With overlapping images projected onto, and broken by, four lightweight screens suspended in the center of a large gallery, Bradley’s ambitious endeavors reinvigorate post-minimalist appropriation and imaging. The play is based on an existing film: the lush, unfinished 1914 Lime Kiln Club Field Day, which was radical in its day because it focused on black joy and romance and its all-black cast, led by the great Bert Williams , a well-known comedian who appeared in black script. In other words, Bradley reconstructs both black (and therefore American) history and film history, claiming that the radical optimism of “Field Day” if it had been finished and released would have inspired additional films about black achievements.

Bradley’s “America” ​​sets us in motion, circling the screens and exploring the possible identities, stories and symbols of his changing stories and their regular moments of acoustic and cinematic lyric poetry. Not to mention a perceptual overload: does the piece use two, three or four channels? You think the images are compared in pairs – especially since only two projectors are visible – but suddenly not anymore. In every way, this work is a constant discovery.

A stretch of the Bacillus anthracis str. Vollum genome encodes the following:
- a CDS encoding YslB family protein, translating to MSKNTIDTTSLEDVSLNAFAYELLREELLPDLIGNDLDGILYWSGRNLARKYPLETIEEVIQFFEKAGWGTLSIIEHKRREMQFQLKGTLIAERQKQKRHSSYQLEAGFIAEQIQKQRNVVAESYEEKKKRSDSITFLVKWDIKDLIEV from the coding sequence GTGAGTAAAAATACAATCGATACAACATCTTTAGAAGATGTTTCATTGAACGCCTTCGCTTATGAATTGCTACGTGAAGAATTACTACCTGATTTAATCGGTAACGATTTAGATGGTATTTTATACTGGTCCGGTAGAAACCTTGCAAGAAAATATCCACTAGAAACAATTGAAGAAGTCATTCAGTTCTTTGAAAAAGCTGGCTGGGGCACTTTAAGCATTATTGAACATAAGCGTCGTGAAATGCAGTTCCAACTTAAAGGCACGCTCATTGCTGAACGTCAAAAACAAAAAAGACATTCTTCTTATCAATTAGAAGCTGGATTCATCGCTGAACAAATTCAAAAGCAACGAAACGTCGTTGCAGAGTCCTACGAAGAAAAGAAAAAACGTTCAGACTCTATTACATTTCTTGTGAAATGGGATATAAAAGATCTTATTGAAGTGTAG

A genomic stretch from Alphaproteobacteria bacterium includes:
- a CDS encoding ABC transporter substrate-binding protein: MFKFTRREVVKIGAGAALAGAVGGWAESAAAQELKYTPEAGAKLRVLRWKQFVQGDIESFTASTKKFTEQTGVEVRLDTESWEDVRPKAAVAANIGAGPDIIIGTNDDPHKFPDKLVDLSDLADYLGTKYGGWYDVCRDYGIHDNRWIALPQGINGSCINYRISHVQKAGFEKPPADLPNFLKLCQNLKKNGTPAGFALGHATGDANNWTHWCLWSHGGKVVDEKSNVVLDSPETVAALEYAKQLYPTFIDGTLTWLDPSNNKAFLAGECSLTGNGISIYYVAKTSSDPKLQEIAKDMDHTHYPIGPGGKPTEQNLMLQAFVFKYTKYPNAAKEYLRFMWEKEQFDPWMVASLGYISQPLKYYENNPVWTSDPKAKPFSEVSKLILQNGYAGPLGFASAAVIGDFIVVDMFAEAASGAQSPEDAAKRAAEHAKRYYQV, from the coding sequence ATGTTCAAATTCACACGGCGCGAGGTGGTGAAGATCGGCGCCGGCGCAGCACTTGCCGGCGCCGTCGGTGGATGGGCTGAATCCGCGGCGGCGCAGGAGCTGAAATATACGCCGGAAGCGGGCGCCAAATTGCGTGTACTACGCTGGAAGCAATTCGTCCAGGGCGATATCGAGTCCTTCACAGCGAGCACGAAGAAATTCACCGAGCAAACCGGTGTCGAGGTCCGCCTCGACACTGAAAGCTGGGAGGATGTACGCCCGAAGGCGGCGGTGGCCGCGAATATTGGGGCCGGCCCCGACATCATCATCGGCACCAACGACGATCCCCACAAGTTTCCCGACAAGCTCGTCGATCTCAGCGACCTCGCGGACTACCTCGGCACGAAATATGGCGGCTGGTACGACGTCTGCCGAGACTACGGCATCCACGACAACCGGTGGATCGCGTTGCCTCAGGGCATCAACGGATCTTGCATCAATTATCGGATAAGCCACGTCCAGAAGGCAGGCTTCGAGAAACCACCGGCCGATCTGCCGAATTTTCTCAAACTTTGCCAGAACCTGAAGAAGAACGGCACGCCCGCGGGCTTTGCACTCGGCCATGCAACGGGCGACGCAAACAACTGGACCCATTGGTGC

The projection plays on a loop of nearly 24 minutes that feels shorter and confirms Williams’ stature with a formal portrait at the beginning, followed by stills of him on the set of Field Day, including one where he is with one of the films is advising two white directors. (The film was also unusual for an integrated crew.) From there, and in no particular order, the head of a woman in a leather pilot’s hat appears against clouds, an image as heroic as a postage stamp; then we see them rush across the room. She is representing Bessie Coleman, the first woman to obtain an international pilot’s license who was killed in a 1926 fall from an airplane while practicing a stunt. Symbolizing the founding of the National Negro League in baseball in 1920, a young man in team uniform swings a bat. His gesture merges seamlessly with the swing of his younger self. This one of several cinematic thrills Bradley builds into her structure.